The other challenge is associated with building necessary transmission infrastructures. It is not clear who responsibility it is for constructing high-powered transmission lines to evacuate power from West Seti project. The government recently asked Chinese Government for financial assistance, either in form of aid or soft loans, of $400 million to invest in hydro project and transmission lines. The project requires 400 km-long transmission lines to connect the West Seti project to the national grid.

Overall, the West Seti project is excellent from economic point of view. The project will increase Nepal’s national grid capacity substantially. It will also provide much needed dry season energy and help Nepal achieve a reliable and adequate electricity system. However, the project also has many serious challenges mainly environmental, social, and as well as building transmission infrastructures and creating a market for the surplus electricity.

 

Getting into Nepal’s Hydropower? – Few Things to Consider and Opportunity to Invest

The hydropower business is booming in Nepal, mainly due to massive untapped resources and huge power shortages. The data from Department of Electricity Development (accessed July 2013) shows that it has issued Survey License to 674 projects totaling 20,756 MW in capacity. Whereas, 59 projects of 1357 MW capacity have obtained Construction License. Please see the table at the end of the post for detailed information. With the limited transmission capacity and lack of India-Nepal intercountry grid connection, will all these projects get built? I doubt. Then, how do you choose the right project to invest? This post discusses few points to consider in analyzing the project and intends to help potential investors choose the right one.

Things to Consider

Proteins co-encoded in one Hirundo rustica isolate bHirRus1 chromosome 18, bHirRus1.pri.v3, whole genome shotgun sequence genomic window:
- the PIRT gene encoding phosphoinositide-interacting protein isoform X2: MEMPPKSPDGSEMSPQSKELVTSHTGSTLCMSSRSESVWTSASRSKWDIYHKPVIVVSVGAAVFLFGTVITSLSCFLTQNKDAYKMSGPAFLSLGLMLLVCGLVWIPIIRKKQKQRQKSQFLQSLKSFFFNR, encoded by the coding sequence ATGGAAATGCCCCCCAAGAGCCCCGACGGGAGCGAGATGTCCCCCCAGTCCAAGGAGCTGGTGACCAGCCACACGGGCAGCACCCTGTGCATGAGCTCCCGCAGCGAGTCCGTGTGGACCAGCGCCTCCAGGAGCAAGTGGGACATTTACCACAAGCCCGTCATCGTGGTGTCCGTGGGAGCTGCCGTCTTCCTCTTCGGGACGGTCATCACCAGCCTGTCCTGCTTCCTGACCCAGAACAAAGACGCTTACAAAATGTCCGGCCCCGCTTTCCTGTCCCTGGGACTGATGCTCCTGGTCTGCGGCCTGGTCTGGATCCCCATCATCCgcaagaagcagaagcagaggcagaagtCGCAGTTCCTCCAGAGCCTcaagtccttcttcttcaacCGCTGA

The following paragraph considers few questions to consider while choosing hydro projects to invest.

Road: Is there road access to the project location? If not, how far is it from the highway? How much road construction is necessary? How much does it cost?
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Future of Nepal’s Electricity: long-term policy suggestions

Main points

  • Electricity supply and demand varies at different time intervals
  • Electricity supply side is heavily based on renewable sources increasing the challenges of creating reliable electricity system
  • Demand side management programs, storage systems, trade agreements with India can be some of the long-term solutions

Let’s start with few questions: What determines the supply and demand of electricity? Does the demand remain same throughout the year? What about the supply? Is it possible, technically and economically, to generate electricity as required to serve the load? These are few questions to consider before thinking about developing a reliable and adequate electric system.

In this post, I discuss issues that Nepal’s electricity sector may face in future. One of the previous posts discusses the short-term solutions of current power shortage problems. Moreover, the recent post talks about electricity sector’s possible issues in the future.

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Future of Nepal’s Electricity : Demand Forecast and Possible Issues

Looking at the current power-crisis of Nepal, it is even hard to make future energy plans without addressing present power shortage problems. However, I believe that it’s a high time that we have a long-term electricity plan by keeping the future demand growth in mind.

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Nepal Electricity Authority (NEA) estimates that the electricity demand will increase steadily at the average annual growth of 9 % and peak demand will increase by 8.85% in the same period. Energy (kWh or MWh or GWh) is the total hourly electricity demand summed for each year year, whereas system peak load (kW or MW or GW) is the maximum amount of electricity demanded at any given time of the year. For the smooth supply of electricity, the utility company (NEA) has to be able to meet both total annual electricity demand and also be able to handle the peak load demand.